Neuronal avalanches have become an ubiquitous tool to describe the activity of large neuronal assemblies. The emergence of scale-free statistics with well-defined exponents has led to the belief that the brain might operate near a critical point. Yet not much is known in terms of how the different exponents arise or how robust they are. Using calcium imaging recordings of dissociated neuronal cultures we show that the exponents are not universal, and that significantly different exponents arise with different culture preparations, leading to the existence of different universality classes. Naturally developing cultures show avalanche statistics consistent with those of a mean-field branching process, however, cultures grown in the presence of folic acid metabolites appear to be in a distinct universality class with significantly different critical exponents. Given the increased synaptic density and number of feedback loops in folate reared cultures, our results suggest that network topology plays a leading role in shaping the avalanche dynamics. We also show that for both types of cultures pronounced correlations exist in the sizes of neuronal avalanches indicating size clustering, being much stronger in folate reared cultures.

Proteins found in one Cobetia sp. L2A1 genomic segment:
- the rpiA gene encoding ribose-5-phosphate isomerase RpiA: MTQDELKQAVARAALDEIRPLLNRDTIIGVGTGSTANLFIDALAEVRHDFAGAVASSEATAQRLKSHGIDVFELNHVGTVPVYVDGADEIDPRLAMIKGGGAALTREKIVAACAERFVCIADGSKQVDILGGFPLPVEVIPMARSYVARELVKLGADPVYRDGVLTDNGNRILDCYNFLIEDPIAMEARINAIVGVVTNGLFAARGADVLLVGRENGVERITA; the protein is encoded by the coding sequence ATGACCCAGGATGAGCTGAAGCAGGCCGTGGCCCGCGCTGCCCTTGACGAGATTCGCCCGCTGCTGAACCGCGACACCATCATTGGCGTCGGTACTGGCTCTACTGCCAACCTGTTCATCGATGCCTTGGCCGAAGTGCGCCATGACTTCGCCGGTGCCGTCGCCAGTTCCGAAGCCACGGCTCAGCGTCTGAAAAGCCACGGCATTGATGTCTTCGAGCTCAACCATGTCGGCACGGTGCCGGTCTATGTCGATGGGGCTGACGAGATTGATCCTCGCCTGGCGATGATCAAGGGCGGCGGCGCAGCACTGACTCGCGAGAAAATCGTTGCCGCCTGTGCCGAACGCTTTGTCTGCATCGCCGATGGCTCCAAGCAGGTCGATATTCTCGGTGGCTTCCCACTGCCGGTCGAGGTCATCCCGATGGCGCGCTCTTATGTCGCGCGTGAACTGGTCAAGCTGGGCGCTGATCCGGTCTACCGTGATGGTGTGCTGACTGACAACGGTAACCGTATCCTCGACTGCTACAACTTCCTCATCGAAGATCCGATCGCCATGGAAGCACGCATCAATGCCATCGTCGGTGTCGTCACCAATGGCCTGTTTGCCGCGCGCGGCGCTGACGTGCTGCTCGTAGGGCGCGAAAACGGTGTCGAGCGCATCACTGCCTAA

Scientific Reports – Springer Journals
Published: Feb 21, 2018
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